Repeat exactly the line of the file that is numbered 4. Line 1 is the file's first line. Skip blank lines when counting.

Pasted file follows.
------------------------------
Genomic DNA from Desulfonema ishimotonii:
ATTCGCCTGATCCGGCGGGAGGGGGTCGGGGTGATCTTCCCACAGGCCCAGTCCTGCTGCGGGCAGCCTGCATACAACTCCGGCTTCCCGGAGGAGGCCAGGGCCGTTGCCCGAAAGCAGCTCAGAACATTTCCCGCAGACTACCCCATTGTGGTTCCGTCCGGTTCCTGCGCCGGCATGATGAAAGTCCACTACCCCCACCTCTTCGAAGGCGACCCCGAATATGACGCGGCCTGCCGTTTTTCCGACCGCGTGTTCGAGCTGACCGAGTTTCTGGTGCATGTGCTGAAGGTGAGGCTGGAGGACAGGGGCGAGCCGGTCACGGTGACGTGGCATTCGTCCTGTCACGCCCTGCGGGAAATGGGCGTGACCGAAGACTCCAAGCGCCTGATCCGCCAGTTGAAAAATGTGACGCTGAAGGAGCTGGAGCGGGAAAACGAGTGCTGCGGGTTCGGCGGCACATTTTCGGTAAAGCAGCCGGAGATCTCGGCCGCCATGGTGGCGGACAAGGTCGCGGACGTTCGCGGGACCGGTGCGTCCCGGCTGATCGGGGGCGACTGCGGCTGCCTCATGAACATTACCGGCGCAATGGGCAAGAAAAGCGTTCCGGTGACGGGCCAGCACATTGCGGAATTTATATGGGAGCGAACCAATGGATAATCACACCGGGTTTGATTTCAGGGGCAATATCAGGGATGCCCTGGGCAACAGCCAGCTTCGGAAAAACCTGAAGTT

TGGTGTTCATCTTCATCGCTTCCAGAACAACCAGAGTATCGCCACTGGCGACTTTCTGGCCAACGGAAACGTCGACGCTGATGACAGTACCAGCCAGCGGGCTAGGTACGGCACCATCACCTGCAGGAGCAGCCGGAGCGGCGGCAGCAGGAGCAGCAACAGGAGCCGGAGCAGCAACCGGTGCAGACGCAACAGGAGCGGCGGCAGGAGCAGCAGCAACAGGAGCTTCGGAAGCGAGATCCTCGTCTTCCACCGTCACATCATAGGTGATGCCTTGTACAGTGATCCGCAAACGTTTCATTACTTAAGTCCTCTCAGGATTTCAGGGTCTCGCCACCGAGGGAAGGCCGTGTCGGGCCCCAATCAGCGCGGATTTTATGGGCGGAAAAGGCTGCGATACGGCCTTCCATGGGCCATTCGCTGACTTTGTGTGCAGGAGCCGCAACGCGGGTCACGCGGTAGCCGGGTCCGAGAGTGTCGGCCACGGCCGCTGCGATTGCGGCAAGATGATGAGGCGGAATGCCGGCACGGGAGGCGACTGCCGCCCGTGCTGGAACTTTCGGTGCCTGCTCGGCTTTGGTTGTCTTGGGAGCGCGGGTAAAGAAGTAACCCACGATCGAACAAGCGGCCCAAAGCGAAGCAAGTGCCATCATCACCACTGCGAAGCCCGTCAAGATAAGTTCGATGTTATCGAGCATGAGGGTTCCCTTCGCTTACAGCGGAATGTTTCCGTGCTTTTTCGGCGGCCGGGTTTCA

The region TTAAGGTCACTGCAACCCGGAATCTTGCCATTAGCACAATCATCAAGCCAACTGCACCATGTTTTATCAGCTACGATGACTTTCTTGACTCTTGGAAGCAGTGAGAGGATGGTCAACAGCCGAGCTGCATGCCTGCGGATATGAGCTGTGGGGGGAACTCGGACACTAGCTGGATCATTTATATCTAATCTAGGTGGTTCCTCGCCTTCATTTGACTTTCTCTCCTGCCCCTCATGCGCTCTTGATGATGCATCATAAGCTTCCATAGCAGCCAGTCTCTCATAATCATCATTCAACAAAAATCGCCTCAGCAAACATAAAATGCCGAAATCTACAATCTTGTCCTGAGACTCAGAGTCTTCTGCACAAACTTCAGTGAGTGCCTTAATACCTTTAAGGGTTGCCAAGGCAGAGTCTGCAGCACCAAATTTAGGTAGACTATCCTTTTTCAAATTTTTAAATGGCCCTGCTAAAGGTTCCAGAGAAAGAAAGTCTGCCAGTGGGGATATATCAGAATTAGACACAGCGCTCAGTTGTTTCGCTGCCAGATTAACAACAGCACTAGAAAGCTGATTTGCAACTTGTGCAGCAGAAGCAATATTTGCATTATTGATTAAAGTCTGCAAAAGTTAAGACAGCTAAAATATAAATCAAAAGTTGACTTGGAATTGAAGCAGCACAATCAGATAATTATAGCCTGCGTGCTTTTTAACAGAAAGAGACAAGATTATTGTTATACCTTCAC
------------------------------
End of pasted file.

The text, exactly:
The region TTAAGGTCACTGCAACCCGGAATCTTGCCATTAGCACAATCATCAAGCCAACTGCACCATGTTTTATCAGCTACGATGACTTTCTTGACTCTTGGAAGCAGTGAGAGGATGGTCAACAGCCGAGCTGCATGCCTGCGGATATGAGCTGTGGGGGGAACTCGGACACTAGCTGGATCATTTATATCTAATCTAGGTGGTTCCTCGCCTTCATTTGACTTTCTCTCCTGCCCCTCATGCGCTCTTGATGATGCATCATAAGCTTCCATAGCAGCCAGTCTCTCATAATCATCATTCAACAAAAATCGCCTCAGCAAACATAAAATGCCGAAATCTACAATCTTGTCCTGAGACTCAGAGTCTTCTGCACAAACTTCAGTGAGTGCCTTAATACCTTTAAGGGTTGCCAAGGCAGAGTCTGCAGCACCAAATTTAGGTAGACTATCCTTTTTCAAATTTTTAAATGGCCCTGCTAAAGGTTCCAGAGAAAGAAAGTCTGCCAGTGGGGATATATCAGAATTAGACACAGCGCTCAGTTGTTTCGCTGCCAGATTAACAACAGCACTAGAAAGCTGATTTGCAACTTGTGCAGCAGAAGCAATATTTGCATTATTGATTAAAGTCTGCAAAAGTTAAGACAGCTAAAATATAAATCAAAAGTTGACTTGGAATTGAAGCAGCACAATCAGATAATTATAGCCTGCGTGCTTTTTAACAGAAAGAGACAAGATTATTGTTATACCTTCAC